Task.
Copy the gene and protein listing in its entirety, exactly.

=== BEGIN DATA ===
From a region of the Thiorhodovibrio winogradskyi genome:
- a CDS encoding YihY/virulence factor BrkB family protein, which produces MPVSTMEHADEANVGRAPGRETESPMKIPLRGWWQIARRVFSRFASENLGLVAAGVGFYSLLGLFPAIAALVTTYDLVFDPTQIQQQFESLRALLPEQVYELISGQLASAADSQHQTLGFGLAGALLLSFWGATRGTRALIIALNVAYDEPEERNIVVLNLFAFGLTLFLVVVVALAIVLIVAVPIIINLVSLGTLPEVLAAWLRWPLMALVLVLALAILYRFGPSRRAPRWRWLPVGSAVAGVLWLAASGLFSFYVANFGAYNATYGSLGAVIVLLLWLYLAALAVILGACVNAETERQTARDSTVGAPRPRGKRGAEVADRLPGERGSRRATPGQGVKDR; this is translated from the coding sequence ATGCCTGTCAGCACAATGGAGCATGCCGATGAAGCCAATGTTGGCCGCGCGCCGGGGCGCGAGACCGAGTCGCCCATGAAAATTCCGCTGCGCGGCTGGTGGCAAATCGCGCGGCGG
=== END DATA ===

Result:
From a region of the Thiorhodovibrio winogradskyi genome:
- a CDS encoding YihY/virulence factor BrkB family protein, which produces MPVSTMEHADEANVGRAPGRETESPMKIPLRGWWQIARRVFSRFASENLGLVAAGVGFYSLLGLFPAIAALVTTYDLVFDPTQIQQQFESLRALLPEQVYELISGQLASAADSQHQTLGFGLAGALLLSFWGATRGTRALIIALNVAYDEPEERNIVVLNLFAFGLTLFLVVVVALAIVLIVAVPIIINLVSLGTLPEVLAAWLRWPLMALVLVLALAILYRFGPSRRAPRWRWLPVGSAVAGVLWLAASGLFSFYVANFGAYNATYGSLGAVIVLLLWLYLAALAVILGACVNAETERQTARDSTVGAPRPRGKRGAEVADRLPGERGSRRATPGQGVKDR; this is translated from the coding sequence ATGCCTGTCAGCACAATGGAGCATGCCGATGAAGCCAATGTTGGCCGCGCGCCGGGGCGCGAGACCGAGTCGCCCATGAAAATTCCGCTGCGCGGCTGGTGGCAAATCGCGCGGCGG